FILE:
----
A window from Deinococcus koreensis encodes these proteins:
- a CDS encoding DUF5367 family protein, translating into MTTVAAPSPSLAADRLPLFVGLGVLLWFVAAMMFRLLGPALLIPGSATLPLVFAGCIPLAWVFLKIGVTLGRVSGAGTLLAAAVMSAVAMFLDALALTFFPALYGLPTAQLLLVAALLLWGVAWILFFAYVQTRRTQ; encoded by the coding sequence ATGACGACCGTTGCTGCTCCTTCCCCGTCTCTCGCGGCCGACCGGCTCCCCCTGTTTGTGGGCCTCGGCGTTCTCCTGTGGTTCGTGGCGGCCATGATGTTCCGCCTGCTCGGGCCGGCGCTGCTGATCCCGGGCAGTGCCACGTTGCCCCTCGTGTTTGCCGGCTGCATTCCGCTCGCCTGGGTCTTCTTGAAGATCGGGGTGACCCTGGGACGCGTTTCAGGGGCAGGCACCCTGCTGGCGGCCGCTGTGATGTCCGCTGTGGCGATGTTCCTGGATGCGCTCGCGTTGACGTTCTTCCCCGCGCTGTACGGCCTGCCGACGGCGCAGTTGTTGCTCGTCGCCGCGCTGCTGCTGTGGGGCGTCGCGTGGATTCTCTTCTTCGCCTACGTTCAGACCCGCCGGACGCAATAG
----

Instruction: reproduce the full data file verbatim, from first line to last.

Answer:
A window from Deinococcus koreensis encodes these proteins:
- a CDS encoding DUF5367 family protein, translating into MTTVAAPSPSLAADRLPLFVGLGVLLWFVAAMMFRLLGPALLIPGSATLPLVFAGCIPLAWVFLKIGVTLGRVSGAGTLLAAAVMSAVAMFLDALALTFFPALYGLPTAQLLLVAALLLWGVAWILFFAYVQTRRTQ; encoded by the coding sequence ATGACGACCGTTGCTGCTCCTTCCCCGTCTCTCGCGGCCGACCGGCTCCCCCTGTTTGTGGGCCTCGGCGTTCTCCTGTGGTTCGTGGCGGCCATGATGTTCCGCCTGCTCGGGCCGGCGCTGCTGATCCCGGGCAGTGCCACGTTGCCCCTCGTGTTTGCCGGCTGCATTCCGCTCGCCTGGGTCTTCTTGAAGATCGGGGTGACCCTGGGACGCGTTTCAGGGGCAGGCACCCTGCTGGCGGCCGCTGTGATGTCCGCTGTGGCGATGTTCCTGGATGCGCTCGCGTTGACGTTCTTCCCCGCGCTGTACGGCCTGCCGACGGCGCAGTTGTTGCTCGTCGCCGCGCTGCTGCTGTGGGGCGTCGCGTGGATTCTCTTCTTCGCCTACGTTCAGACCCGCCGGACGCAATAG